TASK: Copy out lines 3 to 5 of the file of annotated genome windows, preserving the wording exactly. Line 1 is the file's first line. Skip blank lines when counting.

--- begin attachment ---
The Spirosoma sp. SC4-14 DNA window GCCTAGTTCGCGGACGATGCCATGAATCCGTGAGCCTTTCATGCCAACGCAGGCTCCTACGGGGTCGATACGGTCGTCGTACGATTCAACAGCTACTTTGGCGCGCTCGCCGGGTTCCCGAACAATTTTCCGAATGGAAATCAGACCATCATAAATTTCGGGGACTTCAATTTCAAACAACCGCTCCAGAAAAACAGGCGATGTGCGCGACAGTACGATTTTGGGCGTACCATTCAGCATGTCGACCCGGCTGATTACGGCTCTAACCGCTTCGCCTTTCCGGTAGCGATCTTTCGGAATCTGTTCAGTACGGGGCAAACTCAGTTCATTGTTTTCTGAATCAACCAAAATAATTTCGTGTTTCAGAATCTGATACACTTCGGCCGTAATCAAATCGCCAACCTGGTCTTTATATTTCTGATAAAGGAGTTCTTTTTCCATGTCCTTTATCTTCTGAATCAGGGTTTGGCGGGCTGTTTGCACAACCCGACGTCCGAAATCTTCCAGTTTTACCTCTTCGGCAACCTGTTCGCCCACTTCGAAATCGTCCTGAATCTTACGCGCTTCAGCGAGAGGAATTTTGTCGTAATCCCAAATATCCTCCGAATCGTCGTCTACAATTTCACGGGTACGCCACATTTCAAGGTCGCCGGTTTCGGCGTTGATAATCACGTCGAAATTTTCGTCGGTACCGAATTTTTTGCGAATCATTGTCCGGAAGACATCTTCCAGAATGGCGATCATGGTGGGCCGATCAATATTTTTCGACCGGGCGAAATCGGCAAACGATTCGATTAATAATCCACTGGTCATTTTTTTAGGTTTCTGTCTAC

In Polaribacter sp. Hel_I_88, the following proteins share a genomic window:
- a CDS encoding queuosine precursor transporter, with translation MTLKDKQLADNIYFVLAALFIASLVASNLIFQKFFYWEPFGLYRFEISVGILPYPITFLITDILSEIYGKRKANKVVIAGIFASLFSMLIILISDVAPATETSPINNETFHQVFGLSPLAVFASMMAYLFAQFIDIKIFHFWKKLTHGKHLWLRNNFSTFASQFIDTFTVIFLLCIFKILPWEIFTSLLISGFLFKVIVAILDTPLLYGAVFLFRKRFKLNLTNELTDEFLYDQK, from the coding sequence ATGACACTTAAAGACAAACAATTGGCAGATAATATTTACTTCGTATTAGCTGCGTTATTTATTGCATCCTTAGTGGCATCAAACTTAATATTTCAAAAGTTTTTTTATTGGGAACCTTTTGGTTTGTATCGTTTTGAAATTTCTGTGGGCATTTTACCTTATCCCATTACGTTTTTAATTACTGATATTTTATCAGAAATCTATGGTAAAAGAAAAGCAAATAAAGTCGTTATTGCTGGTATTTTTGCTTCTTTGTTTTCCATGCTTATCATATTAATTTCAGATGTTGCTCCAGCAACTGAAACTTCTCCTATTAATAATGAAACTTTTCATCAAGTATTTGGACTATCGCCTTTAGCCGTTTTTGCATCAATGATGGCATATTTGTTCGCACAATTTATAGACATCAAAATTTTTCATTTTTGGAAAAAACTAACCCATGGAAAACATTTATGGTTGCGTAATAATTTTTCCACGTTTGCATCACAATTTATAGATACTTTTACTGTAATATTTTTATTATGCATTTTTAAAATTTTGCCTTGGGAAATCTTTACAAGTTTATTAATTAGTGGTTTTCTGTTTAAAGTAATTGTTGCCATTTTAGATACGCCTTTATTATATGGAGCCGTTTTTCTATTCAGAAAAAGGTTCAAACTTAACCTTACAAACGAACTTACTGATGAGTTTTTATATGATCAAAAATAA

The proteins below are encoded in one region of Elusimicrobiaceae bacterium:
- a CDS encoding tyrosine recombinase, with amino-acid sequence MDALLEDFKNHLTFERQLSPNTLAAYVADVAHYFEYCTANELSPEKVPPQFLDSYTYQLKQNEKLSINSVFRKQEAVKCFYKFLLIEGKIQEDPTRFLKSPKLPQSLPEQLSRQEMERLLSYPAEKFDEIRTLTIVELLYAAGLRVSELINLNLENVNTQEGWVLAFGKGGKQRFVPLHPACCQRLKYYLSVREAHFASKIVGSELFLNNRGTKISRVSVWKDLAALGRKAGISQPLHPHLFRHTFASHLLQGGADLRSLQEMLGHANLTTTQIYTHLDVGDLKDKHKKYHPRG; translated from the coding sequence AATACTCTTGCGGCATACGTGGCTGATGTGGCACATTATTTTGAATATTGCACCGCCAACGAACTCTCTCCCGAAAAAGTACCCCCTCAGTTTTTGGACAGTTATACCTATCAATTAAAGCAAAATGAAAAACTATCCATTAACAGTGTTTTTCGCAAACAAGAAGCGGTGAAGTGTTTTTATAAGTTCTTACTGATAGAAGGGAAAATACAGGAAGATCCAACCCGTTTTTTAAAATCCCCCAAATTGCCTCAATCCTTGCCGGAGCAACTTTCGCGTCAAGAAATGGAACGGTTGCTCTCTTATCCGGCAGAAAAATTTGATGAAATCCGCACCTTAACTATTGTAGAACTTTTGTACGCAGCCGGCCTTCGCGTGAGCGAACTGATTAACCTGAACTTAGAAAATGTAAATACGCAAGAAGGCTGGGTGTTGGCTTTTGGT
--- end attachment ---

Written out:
- a CDS encoding queuosine precursor transporter, with translation MTLKDKQLADNIYFVLAALFIASLVASNLIFQKFFYWEPFGLYRFEISVGILPYPITFLITDILSEIYGKRKANKVVIAGIFASLFSMLIILISDVAPATETSPINNETFHQVFGLSPLAVFASMMAYLFAQFIDIKIFHFWKKLTHGKHLWLRNNFSTFASQFIDTFTVIFLLCIFKILPWEIFTSLLISGFLFKVIVAILDTPLLYGAVFLFRKRFKLNLTNELTDEFLYDQK, from the coding sequence ATGACACTTAAAGACAAACAATTGGCAGATAATATTTACTTCGTATTAGCTGCGTTATTTATTGCATCCTTAGTGGCATCAAACTTAATATTTCAAAAGTTTTTTTATTGGGAACCTTTTGGTTTGTATCGTTTTGAAATTTCTGTGGGCATTTTACCTTATCCCATTACGTTTTTAATTACTGATATTTTATCAGAAATCTATGGTAAAAGAAAAGCAAATAAAGTCGTTATTGCTGGTATTTTTGCTTCTTTGTTTTCCATGCTTATCATATTAATTTCAGATGTTGCTCCAGCAACTGAAACTTCTCCTATTAATAATGAAACTTTTCATCAAGTATTTGGACTATCGCCTTTAGCCGTTTTTGCATCAATGATGGCATATTTGTTCGCACAATTTATAGACATCAAAATTTTTCATTTTTGGAAAAAACTAACCCATGGAAAACATTTATGGTTGCGTAATAATTTTTCCACGTTTGCATCACAATTTATAGATACTTTTACTGTAATATTTTTATTATGCATTTTTAAAATTTTGCCTTGGGAAATCTTTACAAGTTTATTAATTAGTGGTTTTCTGTTTAAAGTAATTGTTGCCATTTTAGATACGCCTTTATTATATGGAGCCGTTTTTCTATTCAGAAAAAGGTTCAAACTTAACCTTACAAACGAACTTACTGATGAGTTTTTATATGATCAAAAATAA

The proteins below are encoded in one region of Elusimicrobiaceae bacterium:
- a CDS encoding tyrosine recombinase, with amino-acid sequence MDALLEDFKNHLTFERQLSPNTLAAYVADVAHYFEYCTANELSPEKVPPQFLDSYTYQLKQNEKLSINSVFRKQEAVKCFYKFLLIEGKIQEDPTRFLKSPKLPQSLPEQLSRQEMERLLSYPAEKFDEIRTLTIVELLYAAGLRVSELINLNLENVNTQEGWVLAFGKGGKQRFVPLHPACCQRLKYYLSVREAHFASKIVGSELFLNNRGTKISRVSVWKDLAALGRKAGISQPLHPHLFRHTFASHLLQGGADLRSLQEMLGHANLTTTQIYTHLDVGDLKDKHKKYHPRG; translated from the coding sequence AATACTCTTGCGGCATACGTGGCTGATGTGGCACATTATTTTGAATATTGCACCGCCAACGAACTCTCTCCCGAAAAAGTACCCCCTCAGTTTTTGGACAGTTATACCTATCAATTAAAGCAAAATGAAAAACTATCCATTAACAGTGTTTTTCGCAAACAAGAAGCGGTGAAGTGTTTTTATAAGTTCTTACTGATAGAAGGGAAAATACAGGAAGATCCAACCCGTTTTTTAAAATCCCCCAAATTGCCTCAATCCTTGCCGGAGCAACTTTCGCGTCAAGAAATGGAACGGTTGCTCTCTTATCCGGCAGAAAAATTTGATGAAATCCGCACCTTAACTATTGTAGAACTTTTGTACGCAGCCGGCCTTCGCGTGAGCGAACTGATTAACCTGAACTTAGAAAATGTAAATACGCAAGAAGGCTGGGTGTTGGCTTTTGGT